Drug-Coated Stents Safe, Study Concludes

By David Brown
Washington Post Staff Writer
Thursday, January 24, 2008

Doctors can safely use drug-coated stents to open up complicated blockages in coronary arteries for which the devices were not originally designed, according to new research. In fact, they appear to work better than older, bare-metal stents in those situations.

About half of stents currently placed in heart patients in the United States are used "off-label" -- for purposes not officially approved by the Food and Drug Administration.

"In off-label use . . . there is no mortality increase, and they are more effective than bare-metal stents in sicker, higher-risk patients," said Oscar C. Marroquin of the University of Pittsburgh, who headed a study published in today's New England Journal of Medicine.

Earlier studies suggested that when drug-secreting stents are used off-label, the patient runs an increased risk of clotting and heart attacks. In late 2006, an expert panel convened by the FDA concluded that the risk was small but that it warranted further examination.

Although stent placement remained extremely popular -- about 6 million of the devices have been implanted worldwide -- the use of drug-secreting devices fell from 80 percent to about 60 percent.

Stents are short tubes made of wire mesh and are used to treat people with narrowings in the coronary arteries, which deliver blood and oxygen to the heart muscle. Inadequate blood flow through a coronary artery or one of its branches can cause chest pain; a complete blockage can cause a heart attack.

As an alternative to bypass surgery, cardiologists snake a long catheter into the arteries from a vessel in the leg or arm. The doctors then inflate a small balloon to widen the narrowed section and release a spring-loaded stent to keep it open.

About 15 percent of stented arteries become dangerously narrow again in the months after the procedure because of scar tissue caused by irritation associated with the stent.

Coating the stent's metal with an anti-inflammatory drug slows the growth of scar tissue and can reduce the rate of re-narrowing by two-thirds, to about 5 percent.

The coated stents cost about $2,400, compared with $800 for their bare-metal counterparts.

The "drug-eluting" devices are approved only for placement in straight, short segments of the arteries, but they are widely used in trickier areas -- such as where arteries branch, or in grafts from previous bypass surgery -- a practice that is legal.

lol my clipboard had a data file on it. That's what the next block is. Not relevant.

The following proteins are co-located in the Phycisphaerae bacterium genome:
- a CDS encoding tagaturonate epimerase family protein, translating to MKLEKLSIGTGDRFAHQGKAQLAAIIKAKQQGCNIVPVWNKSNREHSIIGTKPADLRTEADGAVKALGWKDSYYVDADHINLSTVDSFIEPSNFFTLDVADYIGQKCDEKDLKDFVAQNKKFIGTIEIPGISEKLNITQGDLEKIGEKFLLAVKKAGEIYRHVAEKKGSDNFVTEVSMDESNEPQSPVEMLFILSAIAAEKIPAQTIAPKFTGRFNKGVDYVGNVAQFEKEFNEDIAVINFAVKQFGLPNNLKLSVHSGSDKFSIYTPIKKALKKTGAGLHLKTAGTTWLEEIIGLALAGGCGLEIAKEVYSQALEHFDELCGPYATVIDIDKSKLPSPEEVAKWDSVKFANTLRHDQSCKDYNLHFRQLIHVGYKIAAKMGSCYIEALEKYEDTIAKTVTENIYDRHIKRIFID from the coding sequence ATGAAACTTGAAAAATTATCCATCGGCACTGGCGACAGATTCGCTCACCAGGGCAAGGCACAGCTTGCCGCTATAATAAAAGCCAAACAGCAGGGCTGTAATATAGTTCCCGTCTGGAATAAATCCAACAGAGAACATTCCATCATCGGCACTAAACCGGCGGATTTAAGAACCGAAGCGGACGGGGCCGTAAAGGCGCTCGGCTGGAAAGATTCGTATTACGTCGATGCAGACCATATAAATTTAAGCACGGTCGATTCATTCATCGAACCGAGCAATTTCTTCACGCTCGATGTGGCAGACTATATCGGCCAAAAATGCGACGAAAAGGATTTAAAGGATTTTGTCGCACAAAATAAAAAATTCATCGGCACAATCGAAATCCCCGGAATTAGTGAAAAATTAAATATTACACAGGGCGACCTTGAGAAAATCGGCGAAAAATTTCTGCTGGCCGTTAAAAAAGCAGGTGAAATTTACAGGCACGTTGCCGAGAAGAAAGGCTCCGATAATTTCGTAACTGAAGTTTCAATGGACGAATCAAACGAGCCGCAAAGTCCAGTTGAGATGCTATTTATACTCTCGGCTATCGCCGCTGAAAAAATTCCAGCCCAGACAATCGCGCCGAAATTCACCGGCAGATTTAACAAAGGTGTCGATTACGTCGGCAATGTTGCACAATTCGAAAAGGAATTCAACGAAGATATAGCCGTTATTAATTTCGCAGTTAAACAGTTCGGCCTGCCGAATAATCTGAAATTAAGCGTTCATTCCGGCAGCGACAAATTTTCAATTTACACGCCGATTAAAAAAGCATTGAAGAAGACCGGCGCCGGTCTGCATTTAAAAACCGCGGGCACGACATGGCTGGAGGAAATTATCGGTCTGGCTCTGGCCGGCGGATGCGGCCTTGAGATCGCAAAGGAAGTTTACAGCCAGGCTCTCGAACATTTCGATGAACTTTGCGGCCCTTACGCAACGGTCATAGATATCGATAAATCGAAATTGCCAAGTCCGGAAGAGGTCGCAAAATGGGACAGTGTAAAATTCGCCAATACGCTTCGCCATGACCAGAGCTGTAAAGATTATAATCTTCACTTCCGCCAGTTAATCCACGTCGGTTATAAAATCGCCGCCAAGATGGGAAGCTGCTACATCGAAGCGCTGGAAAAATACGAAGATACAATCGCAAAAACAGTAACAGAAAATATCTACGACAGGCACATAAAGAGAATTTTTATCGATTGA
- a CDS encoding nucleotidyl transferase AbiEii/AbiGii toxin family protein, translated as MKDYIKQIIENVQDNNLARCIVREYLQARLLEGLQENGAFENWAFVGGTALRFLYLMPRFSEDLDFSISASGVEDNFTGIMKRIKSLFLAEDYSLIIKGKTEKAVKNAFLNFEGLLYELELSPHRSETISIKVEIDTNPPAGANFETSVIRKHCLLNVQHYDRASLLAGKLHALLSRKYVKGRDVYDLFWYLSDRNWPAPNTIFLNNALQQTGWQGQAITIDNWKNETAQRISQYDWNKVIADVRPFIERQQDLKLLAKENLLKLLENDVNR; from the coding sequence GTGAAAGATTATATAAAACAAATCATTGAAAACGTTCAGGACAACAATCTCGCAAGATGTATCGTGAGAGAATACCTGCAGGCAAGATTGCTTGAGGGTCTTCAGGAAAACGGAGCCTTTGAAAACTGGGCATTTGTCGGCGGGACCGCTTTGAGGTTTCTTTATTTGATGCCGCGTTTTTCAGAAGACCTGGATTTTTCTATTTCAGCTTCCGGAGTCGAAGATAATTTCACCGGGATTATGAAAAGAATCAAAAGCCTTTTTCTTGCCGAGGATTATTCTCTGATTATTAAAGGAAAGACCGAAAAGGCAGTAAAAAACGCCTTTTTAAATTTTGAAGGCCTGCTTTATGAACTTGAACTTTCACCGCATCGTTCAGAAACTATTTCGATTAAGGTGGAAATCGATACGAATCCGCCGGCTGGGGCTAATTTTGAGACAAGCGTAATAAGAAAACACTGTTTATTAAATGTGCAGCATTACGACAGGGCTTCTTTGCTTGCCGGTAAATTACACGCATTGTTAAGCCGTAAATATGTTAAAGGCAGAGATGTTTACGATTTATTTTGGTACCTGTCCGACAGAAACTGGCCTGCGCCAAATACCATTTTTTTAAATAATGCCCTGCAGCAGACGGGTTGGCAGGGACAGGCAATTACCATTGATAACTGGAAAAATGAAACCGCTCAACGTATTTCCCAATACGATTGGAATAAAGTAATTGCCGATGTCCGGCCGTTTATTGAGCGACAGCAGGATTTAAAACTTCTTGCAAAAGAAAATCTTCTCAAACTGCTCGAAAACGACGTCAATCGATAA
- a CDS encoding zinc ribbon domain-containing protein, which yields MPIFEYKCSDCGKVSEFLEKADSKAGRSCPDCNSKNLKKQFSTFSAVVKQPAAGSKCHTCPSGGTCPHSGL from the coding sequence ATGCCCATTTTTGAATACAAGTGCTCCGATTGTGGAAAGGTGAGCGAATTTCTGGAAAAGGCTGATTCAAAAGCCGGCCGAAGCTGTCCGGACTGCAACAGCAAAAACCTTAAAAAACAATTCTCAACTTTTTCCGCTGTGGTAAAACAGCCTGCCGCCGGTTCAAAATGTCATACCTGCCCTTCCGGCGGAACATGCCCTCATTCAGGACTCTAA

In the new study, researchers looked at the experiences of 6,551 people who received bare-metal or drug-secreting stents at more than a dozen hospitals in the United States. Both types were used off-label about half the time.

The study found that even though re-narrowing occurred more often in off-label uses than in approved ones (13 percent vs. 8 percent), the drug-secreting stents reduced the rate by about one-third, compared with bare-metal stents, in the year after the device was inserted. Furthermore, patients who received a drug-coated stent in an off-label area had about the same chance of dying or having a heart attack as patients who received a bare-metal stent in the same place.

There is a small chance -- about 1 in 250 -- of a clot forming in a stent and blocking the artery, a complication that can cause a heart attack and even death.

Theoretically, that may be more likely to occur with a drug-coated stent because the drug can inhibit a protective layer of cells from growing over the wire mesh, but this study suggests that that problem is not more likely to happen over a course of a year than it would with a bare-metal stent.

In a second study published in the New England Journal of Medicine, researchers at the State University of New York at Albany compared bypass surgery with stent placement for people with coronary artery disease. The outcomes were virtually identical.

Of the patients with three blocked arteries, 94 percent who had surgery and 93 percent who received stents were alive a year and a half after their procedures. For those with two blocked vessels, the survival rate was 96 percent and 95 percent, respectively.


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